Showing posts from December, 2016

Recent creationist comments on Homo naledi

This one's going to be pretty technical.  You've been warned.

Last year, creationists proposed a bunch of explanations for Homo naledi, with each major organization suggesting something different.  My own analysis was published in May, and I concluded that the baraminological analysis supported putting H. naledi in the human holobaramin.  In the same issue of JCTSB, O'Micks did a separate baraminology study and found that H. naledi clustered with other members of Homo, so O'Micks concluded that it was probably part of the human holobaramin.

Just a few weeks ago, O'Micks published a followup to his original analysis in Answers Research Journal, wherein he did a complete about face.  He tried to add postcranial characters to his original analysis.  In doing so, he cut his sample of species to just a handful of his original study.  O'Micks discovered that his new sample of characters did not show correlation between Homo naledi and other members of Homo.  He clai…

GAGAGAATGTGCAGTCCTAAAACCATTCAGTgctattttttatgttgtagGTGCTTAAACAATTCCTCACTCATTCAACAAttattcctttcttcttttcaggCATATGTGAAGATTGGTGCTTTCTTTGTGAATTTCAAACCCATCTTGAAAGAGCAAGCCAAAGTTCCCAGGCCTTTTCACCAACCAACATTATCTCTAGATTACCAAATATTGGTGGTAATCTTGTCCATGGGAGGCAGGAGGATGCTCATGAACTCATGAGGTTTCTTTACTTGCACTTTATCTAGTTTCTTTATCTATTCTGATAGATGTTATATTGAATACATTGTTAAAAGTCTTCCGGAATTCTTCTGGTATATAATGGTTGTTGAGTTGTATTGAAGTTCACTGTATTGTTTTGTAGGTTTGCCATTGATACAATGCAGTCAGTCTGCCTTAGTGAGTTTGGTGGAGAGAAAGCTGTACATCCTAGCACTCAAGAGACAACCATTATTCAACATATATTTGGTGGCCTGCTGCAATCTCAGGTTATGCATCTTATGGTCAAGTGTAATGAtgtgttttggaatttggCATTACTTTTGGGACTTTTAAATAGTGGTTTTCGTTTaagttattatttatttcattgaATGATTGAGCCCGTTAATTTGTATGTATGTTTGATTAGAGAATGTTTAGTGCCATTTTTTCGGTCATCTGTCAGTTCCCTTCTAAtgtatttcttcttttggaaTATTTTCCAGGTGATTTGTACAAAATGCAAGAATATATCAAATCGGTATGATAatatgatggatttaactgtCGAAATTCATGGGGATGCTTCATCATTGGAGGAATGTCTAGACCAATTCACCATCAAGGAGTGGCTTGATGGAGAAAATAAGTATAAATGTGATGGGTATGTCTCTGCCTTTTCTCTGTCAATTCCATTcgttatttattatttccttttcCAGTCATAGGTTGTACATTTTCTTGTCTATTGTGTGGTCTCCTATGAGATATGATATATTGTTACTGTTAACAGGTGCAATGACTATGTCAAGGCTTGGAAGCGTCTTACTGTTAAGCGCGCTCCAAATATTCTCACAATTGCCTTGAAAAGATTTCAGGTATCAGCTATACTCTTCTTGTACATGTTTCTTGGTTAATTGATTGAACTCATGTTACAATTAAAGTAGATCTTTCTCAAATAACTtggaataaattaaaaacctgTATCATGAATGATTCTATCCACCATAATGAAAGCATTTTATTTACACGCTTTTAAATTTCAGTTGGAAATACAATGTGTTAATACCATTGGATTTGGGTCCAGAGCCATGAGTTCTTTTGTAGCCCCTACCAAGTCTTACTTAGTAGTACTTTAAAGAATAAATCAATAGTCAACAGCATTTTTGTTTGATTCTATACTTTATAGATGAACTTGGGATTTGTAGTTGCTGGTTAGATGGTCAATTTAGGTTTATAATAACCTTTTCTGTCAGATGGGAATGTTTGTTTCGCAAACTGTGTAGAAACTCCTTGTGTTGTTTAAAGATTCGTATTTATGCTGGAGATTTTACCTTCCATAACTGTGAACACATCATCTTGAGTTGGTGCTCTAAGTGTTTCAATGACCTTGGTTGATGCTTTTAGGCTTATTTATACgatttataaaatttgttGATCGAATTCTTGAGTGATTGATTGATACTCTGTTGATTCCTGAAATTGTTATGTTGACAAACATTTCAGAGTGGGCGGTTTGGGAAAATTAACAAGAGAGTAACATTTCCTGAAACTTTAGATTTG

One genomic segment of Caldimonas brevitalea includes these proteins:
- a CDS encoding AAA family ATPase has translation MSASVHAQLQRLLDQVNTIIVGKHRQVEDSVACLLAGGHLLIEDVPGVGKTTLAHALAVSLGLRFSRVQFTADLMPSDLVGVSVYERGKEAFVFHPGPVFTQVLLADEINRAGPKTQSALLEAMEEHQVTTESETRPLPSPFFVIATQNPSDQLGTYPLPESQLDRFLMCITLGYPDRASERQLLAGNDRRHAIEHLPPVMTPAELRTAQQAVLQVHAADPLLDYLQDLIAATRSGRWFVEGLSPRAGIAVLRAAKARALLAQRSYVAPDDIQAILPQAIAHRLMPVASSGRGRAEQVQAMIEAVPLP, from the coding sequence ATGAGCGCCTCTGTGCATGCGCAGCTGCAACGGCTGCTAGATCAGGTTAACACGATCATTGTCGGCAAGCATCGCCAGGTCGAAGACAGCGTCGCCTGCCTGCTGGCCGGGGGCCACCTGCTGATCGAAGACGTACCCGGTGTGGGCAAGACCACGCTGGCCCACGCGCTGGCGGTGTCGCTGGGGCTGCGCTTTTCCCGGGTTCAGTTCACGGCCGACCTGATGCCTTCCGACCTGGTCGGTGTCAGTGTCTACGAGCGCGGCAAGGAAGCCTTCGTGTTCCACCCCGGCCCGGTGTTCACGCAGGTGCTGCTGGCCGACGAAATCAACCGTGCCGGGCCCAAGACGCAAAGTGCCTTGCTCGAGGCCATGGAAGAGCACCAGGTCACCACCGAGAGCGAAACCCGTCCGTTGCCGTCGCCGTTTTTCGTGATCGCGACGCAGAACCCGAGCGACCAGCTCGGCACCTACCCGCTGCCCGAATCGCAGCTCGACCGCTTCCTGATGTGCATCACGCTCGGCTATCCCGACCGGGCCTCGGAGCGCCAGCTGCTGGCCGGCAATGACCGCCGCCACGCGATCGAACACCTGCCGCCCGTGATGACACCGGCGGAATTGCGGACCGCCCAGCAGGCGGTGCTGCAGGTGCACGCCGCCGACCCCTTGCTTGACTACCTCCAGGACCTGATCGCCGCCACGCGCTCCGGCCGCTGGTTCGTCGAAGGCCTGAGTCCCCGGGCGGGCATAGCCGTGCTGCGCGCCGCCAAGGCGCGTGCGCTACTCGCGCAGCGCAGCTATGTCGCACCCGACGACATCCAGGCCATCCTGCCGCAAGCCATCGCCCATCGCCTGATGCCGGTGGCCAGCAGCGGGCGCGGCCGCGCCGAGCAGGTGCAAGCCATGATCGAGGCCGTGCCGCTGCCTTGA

My Top Twelve Science & Creation Stories of 2016, Part 3

OK, longsuffering readers, here at last are my top four science and creation stories of 2016.

I'm not a physicist and don't fully understand why gravity waves are such a big deal, but I know a big story when I see it.  The observation of gravity waves was hailed as the breakthrough of the year by Science.  The story as I understand it goes like this: Einstein's theory of gravity, general relativity, suggested that waves of gravity (just like waves of water) might exist.  Einstein himself was evidently undecided about whether they could be discovered, since it would take massive gravity sources in orbit of each other to observe them.  In February, physicists at the Laser Interferometer Gravitational-Wave Observatory spotted waves coming from two black holes.  This discovery was a big confirmation of Einstein's general relativity and might just launch a whole new science of studying gravity waves.  That's no small accomplishment.

Magnified by the 2016 summer Olympics…

My Top Twelve Science & Creation Stories of 2016, Part 2